Belwood Lake Mudflats

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Belwood Lake

Belwood Lake is a 12-kilometre-long reservoir created by the construction of Shand Dam in 1942. The reservoir was built to prevent flooding for communities downstream and to regulate water flow during times of drought. The drawdown of water in the autumn to make room for winter melt and spring rains creates a fantastic terrain for tracking on mudflats and open shoreline.

The tracking apprentices seized this tracking opportunity in early December. The wind was quite cold from the Northwest. We observed track and sign from muskrat, coyote, deer, fox, skunk, beaver, red squirrel, Green Heron, Great Blue Heron, Canada Goose, Spotted Sandpiper, Greater Yellowlegs and had 4 live sightings of Bald Eagles (3 adult and 1 juvenile).

Natural Sunscreen

An interesting conversation occurred at the beginning of our tracking hike. We observed the white powder on the bark of Trembling Aspen trees and discussed its use as a natural sunscreen. It was suggested that the white powder could be a wild yeast. A research study into this possibility reveals that the white powder is actually from the aspen shedding mature bark cells. For more information, check out the following article:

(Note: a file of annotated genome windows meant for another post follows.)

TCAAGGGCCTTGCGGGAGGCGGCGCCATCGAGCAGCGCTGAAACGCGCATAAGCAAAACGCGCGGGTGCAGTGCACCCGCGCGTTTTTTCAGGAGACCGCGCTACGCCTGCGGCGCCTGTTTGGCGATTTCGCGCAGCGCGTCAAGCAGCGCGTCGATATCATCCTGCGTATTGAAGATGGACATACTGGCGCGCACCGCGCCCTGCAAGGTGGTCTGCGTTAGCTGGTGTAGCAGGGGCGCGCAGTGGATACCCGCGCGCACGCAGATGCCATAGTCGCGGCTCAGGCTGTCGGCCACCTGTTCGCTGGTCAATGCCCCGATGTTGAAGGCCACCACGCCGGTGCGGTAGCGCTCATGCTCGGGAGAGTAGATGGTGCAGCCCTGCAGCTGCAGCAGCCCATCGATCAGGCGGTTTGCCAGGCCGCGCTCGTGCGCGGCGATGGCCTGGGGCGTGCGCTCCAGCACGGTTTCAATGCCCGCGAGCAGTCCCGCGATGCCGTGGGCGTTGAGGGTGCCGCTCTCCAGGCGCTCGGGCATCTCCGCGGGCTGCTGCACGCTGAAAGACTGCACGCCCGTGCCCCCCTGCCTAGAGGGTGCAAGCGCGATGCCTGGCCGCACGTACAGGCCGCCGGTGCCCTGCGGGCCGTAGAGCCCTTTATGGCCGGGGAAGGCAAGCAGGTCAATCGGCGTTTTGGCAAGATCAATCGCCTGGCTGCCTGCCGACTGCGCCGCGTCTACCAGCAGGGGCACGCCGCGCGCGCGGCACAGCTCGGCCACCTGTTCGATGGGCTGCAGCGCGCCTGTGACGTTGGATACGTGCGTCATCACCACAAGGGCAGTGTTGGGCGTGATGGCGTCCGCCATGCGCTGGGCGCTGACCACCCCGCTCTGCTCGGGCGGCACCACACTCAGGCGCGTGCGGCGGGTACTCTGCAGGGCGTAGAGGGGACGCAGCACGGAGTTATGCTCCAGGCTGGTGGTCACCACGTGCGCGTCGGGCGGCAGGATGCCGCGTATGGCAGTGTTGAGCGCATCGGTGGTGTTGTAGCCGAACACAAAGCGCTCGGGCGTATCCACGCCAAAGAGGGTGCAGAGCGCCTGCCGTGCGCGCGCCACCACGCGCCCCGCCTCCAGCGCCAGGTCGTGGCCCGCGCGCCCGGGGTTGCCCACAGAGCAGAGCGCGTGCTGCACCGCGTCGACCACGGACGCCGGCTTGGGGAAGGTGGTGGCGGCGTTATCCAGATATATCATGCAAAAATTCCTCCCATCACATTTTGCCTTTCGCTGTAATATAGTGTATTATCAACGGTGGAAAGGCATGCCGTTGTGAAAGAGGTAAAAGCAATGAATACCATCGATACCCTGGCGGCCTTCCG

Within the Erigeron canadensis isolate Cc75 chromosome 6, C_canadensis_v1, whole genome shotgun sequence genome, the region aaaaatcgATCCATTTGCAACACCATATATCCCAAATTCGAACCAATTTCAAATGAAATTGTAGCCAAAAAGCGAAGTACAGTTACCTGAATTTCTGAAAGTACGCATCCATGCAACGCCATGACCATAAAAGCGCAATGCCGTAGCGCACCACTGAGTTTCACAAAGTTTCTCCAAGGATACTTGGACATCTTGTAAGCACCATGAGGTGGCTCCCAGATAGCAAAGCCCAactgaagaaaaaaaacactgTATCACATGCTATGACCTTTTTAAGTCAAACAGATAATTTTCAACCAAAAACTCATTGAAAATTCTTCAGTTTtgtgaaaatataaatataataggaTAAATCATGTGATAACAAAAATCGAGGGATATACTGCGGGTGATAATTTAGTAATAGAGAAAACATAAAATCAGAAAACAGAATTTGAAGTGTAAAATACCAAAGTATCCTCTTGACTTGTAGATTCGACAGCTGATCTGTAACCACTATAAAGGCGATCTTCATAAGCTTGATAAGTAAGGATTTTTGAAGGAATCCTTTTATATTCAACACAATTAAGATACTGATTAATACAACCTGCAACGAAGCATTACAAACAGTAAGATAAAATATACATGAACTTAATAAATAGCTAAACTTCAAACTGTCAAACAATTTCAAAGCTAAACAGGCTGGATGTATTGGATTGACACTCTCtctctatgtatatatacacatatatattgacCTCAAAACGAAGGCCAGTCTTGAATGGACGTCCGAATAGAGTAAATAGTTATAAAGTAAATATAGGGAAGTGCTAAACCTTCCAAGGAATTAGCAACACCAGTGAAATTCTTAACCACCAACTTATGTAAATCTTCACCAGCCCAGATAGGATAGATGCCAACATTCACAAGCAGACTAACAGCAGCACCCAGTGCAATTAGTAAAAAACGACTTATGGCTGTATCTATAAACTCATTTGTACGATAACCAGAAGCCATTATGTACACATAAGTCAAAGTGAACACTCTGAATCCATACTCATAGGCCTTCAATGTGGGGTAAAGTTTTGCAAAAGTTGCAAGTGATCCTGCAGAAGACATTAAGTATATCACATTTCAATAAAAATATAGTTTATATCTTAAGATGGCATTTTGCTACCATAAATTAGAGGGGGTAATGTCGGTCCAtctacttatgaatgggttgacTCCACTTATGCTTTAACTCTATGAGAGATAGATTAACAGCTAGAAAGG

Shorebird Tracking

Leigh brough a fantastic pocket field guide with some great ID tips for identifying shorebird tracks. It is called: Bird Tracks by Jonathan Poppele.

We learned that a good tip for identifying Great Blue heron tracks that Toe 1 is offset to the inside. We also learned that even though sandpipers and killdeer have similarly sized tracks, the difference between them is that a killdeer has an asymmetrical track while the sandpiper has a symmetrical track with Toe 1 registering a dot.

“I like long walks on the beach…”

We followed a couple of fox trails along the north shore of Belwood Lake in the afternoon. The trails appeared to travel side by side. One of the foxes appeared to have long claws while the other did not. This sparked a conversation about retractable and protractible claws. Mark Elbroch is now using the word protractible in his writing (2nd Edition of Mammal Tracks and Sign). I found the following definition to describe this (for cats):

Cats’ claws are protractible, but often (incorrectly) described as retractable. When the muscles in the foot are relaxed, the claw is retracted or sheathed. When the muscles in the foot are contracted, the ligament attached to the claw forces it out of the sheath and the claw is protracted.

One could interpret the posturing in the two fox trails as a sign of courtship, “I like long walks on the beach” where one of the foxes was relaxed and the other not so much. Maybe “excited” is a good descriptive word for the fox with protracted claws whose tracks were also larger in size (a male?). We found marking behaviour along the trail, the sesame oil-like smell of skunky fox urine.

The natural world is amazing.

Fox Track

Showing 2 comments
  • byron

    Awesome. Wish I was there.


    Thanks Tamara – great write up and research. Thanks for doing this,


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